But Ed Bouchette of the Pittsburgh Post-Gazette reports Wednesday morning that the Steelers are engaging in "an 11th-hour attempt" to sign the reigning Defensive Player of the Year before the season begins.

In fact, the deal would need to be done within the next 30 (or so) hours, as the Steelers do not negotiate contract extensions during the season except in the rarest of cases. Because Polamalu and the Steelers aren't particularly close on a deal, it was just assumed that the two sides would hold off on talks until after 2011.

However, Art Rooney, according to Bouchette, had a "change of heart" last week and decided that the team should make a play for getting Polamalu locked into a deal for the remainder of his career.

It's an interesting situation because the Steelers are always careful about the long-term deals they hand out -- you'll noticed, as with the Timmons and Woodley extensions, that Polamalu's contract brought him to the age of 31. Signing the incredibly talented but oftentimes injured (just one full season since 2006) safety to an additional long-term deal at the age of 31 might seem dangerous.

Polamalu, however, embodies the Steelers organization and the difference he makes when on the field in Dick LeBeau's defense has been obvious for years.

The issue may simply be time, though, because unless the two sides are particularly close right now, it seems unlikely that they could close a deal before Week 1's action kicks off.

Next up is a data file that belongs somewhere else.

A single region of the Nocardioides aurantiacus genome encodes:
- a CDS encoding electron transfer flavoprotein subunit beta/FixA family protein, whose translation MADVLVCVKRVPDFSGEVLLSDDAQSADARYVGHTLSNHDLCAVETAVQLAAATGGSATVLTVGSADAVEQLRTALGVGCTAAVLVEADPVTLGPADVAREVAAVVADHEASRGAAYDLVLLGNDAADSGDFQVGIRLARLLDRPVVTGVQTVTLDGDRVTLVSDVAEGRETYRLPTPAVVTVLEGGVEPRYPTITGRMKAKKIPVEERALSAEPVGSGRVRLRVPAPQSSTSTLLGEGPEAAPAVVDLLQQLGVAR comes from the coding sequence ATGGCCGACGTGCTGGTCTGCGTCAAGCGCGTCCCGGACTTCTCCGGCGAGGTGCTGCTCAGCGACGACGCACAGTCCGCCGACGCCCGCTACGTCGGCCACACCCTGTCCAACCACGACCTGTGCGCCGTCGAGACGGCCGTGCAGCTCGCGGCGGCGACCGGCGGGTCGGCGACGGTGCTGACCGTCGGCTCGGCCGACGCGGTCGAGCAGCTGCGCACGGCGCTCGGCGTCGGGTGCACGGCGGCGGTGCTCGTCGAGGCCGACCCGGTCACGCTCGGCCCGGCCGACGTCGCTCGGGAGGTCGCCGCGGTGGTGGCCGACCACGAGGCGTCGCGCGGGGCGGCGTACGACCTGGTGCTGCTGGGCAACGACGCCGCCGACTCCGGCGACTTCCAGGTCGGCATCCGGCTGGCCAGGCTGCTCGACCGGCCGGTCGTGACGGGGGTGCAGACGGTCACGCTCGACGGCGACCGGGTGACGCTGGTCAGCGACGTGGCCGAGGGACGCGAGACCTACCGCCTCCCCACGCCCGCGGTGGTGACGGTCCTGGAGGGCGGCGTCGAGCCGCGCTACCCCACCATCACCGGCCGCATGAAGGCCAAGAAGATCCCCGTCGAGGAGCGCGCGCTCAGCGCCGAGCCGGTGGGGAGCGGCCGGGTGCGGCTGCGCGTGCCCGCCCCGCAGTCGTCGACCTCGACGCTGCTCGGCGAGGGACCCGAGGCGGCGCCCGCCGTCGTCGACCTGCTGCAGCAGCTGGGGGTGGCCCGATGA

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Posted on: July 30, 2011 11:05 am
Edited on: July 30, 2011 1:22 pm
 

Plaxico breakfasts with Steelers

BurressPosted by Josh Katzowitz

Since free agent Plaxico Burress was released from prison, there has been no shortage of rumors of where the 34-year-old ultimately could resume his career.

Would it be his old team, the Giants? Apparently, they’re interested. The Bears? Not so much. The Eagles? Michael Vick certainly wouldn’t mind that. The Jets? Sounds like they might take a shot at him.

Well, what about the Steelers? If Burress’ eating habits are any indication, it sounds like Pittsburgh is a real player to land Burress.

According to the Pittsburgh Post Gazette’s Ed Bouchette, Burress had breakfast with Steelers coach Mike Tomlin on Saturday morning. Burress also met with team president Art Rooney and GM Kevin Colbert, who drafted Burress in 2000 (in case you forgot, Burress played his first five seasons in the league with the Steelers).

Said Colbert to reporters: “Obviously he's interested. His agent is interested and we're interested, so where it goes we'll find out.”

Colbert said he didn’t know how much money Burress would command, but if his expectations aren’t too high -- and coming off his prison stint, I don’t know why they would be -- Burress could be a nice fit to build some depth at the WR position.